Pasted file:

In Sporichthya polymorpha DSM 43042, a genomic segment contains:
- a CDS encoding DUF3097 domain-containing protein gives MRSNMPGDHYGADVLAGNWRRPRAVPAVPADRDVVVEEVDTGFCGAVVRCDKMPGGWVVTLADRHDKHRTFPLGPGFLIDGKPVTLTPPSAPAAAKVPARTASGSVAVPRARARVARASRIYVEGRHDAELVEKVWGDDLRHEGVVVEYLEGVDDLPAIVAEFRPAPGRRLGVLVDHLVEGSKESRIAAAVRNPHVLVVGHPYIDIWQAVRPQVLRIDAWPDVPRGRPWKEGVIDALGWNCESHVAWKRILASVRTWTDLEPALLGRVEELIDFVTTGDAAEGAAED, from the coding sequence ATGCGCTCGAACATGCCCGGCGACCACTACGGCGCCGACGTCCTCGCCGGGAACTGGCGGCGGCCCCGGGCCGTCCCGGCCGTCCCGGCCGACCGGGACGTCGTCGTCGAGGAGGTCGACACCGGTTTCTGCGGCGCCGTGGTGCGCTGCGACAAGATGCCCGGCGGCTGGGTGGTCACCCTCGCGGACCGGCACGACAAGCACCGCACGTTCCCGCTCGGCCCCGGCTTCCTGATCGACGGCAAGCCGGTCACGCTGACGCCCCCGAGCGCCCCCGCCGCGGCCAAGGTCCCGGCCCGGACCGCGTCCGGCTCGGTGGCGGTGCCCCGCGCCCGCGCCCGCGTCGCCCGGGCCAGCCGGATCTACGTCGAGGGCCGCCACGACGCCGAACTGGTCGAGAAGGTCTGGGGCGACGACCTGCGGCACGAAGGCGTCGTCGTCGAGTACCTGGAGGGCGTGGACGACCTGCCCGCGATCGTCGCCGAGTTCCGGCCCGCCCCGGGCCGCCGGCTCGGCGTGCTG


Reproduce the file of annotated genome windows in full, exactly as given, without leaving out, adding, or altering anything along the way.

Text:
In Sporichthya polymorpha DSM 43042, a genomic segment contains:
- a CDS encoding DUF3097 domain-containing protein gives MRSNMPGDHYGADVLAGNWRRPRAVPAVPADRDVVVEEVDTGFCGAVVRCDKMPGGWVVTLADRHDKHRTFPLGPGFLIDGKPVTLTPPSAPAAAKVPARTASGSVAVPRARARVARASRIYVEGRHDAELVEKVWGDDLRHEGVVVEYLEGVDDLPAIVAEFRPAPGRRLGVLVDHLVEGSKESRIAAAVRNPHVLVVGHPYIDIWQAVRPQVLRIDAWPDVPRGRPWKEGVIDALGWNCESHVAWKRILASVRTWTDLEPALLGRVEELIDFVTTGDAAEGAAED, from the coding sequence ATGCGCTCGAACATGCCCGGCGACCACTACGGCGCCGACGTCCTCGCCGGGAACTGGCGGCGGCCCCGGGCCGTCCCGGCCGTCCCGGCCGACCGGGACGTCGTCGTCGAGGAGGTCGACACCGGTTTCTGCGGCGCCGTGGTGCGCTGCGACAAGATGCCCGGCGGCTGGGTGGTCACCCTCGCGGACCGGCACGACAAGCACCGCACGTTCCCGCTCGGCCCCGGCTTCCTGATCGACGGCAAGCCGGTCACGCTGACGCCCCCGAGCGCCCCCGCCGCGGCCAAGGTCCCGGCCCGGACCGCGTCCGGCTCGGTGGCGGTGCCCCGCGCCCGCGCCCGCGTCGCCCGGGCCAGCCGGATCTACGTCGAGGGCCGCCACGACGCCGAACTGGTCGAGAAGGTCTGGGGCGACGACCTGCGGCACGAAGGCGTCGTCGTCGAGTACCTGGAGGGCGTGGACGACCTGCCCGCGATCGTCGCCGAGTTCCGGCCCGCCCCGGGCCGCCGGCTCGGCGTGCTG